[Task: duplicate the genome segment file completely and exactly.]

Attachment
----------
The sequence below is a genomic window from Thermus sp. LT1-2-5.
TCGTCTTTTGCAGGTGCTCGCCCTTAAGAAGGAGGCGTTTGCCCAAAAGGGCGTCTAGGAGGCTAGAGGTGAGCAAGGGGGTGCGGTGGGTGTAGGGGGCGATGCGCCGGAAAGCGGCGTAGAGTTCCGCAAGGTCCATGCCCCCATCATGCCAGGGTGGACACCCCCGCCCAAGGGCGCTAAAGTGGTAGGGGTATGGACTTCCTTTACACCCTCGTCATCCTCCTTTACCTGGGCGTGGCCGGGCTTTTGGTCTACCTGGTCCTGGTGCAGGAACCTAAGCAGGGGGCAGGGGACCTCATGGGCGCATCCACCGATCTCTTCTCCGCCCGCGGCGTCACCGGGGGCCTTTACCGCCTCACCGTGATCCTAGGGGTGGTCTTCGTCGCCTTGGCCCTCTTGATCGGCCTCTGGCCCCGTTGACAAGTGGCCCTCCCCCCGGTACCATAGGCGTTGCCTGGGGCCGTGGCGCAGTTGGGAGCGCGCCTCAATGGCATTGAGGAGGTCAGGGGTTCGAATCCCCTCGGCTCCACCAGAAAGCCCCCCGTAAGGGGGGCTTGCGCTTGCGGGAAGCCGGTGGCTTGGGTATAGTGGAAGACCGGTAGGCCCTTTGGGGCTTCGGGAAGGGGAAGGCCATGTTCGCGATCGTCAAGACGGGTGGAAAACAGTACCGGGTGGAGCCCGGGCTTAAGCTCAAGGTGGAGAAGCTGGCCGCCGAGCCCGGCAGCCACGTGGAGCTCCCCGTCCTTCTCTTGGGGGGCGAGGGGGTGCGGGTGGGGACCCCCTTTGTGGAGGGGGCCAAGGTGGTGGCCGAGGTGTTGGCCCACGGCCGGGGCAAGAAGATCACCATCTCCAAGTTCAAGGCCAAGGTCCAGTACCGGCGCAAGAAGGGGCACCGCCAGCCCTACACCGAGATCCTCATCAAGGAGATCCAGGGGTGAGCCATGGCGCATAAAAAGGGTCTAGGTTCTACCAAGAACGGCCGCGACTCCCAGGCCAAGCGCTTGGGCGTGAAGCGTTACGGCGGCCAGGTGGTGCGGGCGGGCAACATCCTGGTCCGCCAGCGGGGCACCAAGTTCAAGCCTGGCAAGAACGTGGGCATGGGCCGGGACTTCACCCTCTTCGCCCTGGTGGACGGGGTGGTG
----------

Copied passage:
The sequence below is a genomic window from Thermus sp. LT1-2-5.
TCGTCTTTTGCAGGTGCTCGCCCTTAAGAAGGAGGCGTTTGCCCAAAAGGGCGTCTAGGAGGCTAGAGGTGAGCAAGGGGGTGCGGTGGGTGTAGGGGGCGATGCGCCGGAAAGCGGCGTAGAGTTCCGCAAGGTCCATGCCCCCATCATGCCAGGGTGGACACCCCCGCCCAAGGGCGCTAAAGTGGTAGGGGTATGGACTTCCTTTACACCCTCGTCATCCTCCTTTACCTGGGCGTGGCCGGGCTTTTGGTCTACCTGGTCCTGGTGCAGGAACCTAAGCAGGGGGCAGGGGACCTCATGGGCGCATCCACCGATCTCTTCTCCGCCCGCGGCGTCACCGGGGGCCTTTACCGCCTCACCGTGATCCTAGGGGTGGTCTTCGTCGCCTTGGCCCTCTTGATCGGCCTCTGGCCCCGTTGACAAGTGGCCCTCCCCCCGGTACCATAGGCGTTGCCTGGGGCCGTGGCGCAGTTGGGAGCGCGCCTCAATGGCATTGAGGAGGTCAGGGGTTCGAATCCCCTCGGCTCCACCAGAAAGCCCCCCGTAAGGGGGGCTTGCGCTTGCGGGAAGCCGGTGGCTTGGGTATAGTGGAAGACCGGTAGGCCCTTTGGGGCTTCGGGAAGGGGAAGGCCATGTTCGCGATCGTCAAGACGGGTGGAAAACAGTACCGGGTGGAGCCCGGGCTTAAGCTCAAGGTGGAGAAGCTGGCCGCCGAGCCCGGCAGCCACGTGGAGCTCCCCGTCCTTCTCTTGGGGGGCGAGGGGGTGCGGGTGGGGACCCCCTTTGTGGAGGGGGCCAAGGTGGTGGCCGAGGTGTTGGCCCACGGCCGGGGCAAGAAGATCACCATCTCCAAGTTCAAGGCCAAGGTCCAGTACCGGCGCAAGAAGGGGCACCGCCAGCCCTACACCGAGATCCTCATCAAGGAGATCCAGGGGTGAGCCATGGCGCATAAAAAGGGTCTAGGTTCTACCAAGAACGGCCGCGACTCCCAGGCCAAGCGCTTGGGCGTGAAGCGTTACGGCGGCCAGGTGGTGCGGGCGGGCAACATCCTGGTCCGCCAGCGGGGCACCAAGTTCAAGCCTGGCAAGAACGTGGGCATGGGCCGGGACTTCACCCTCTTCGCCCTGGTGGACGGGGTGGTG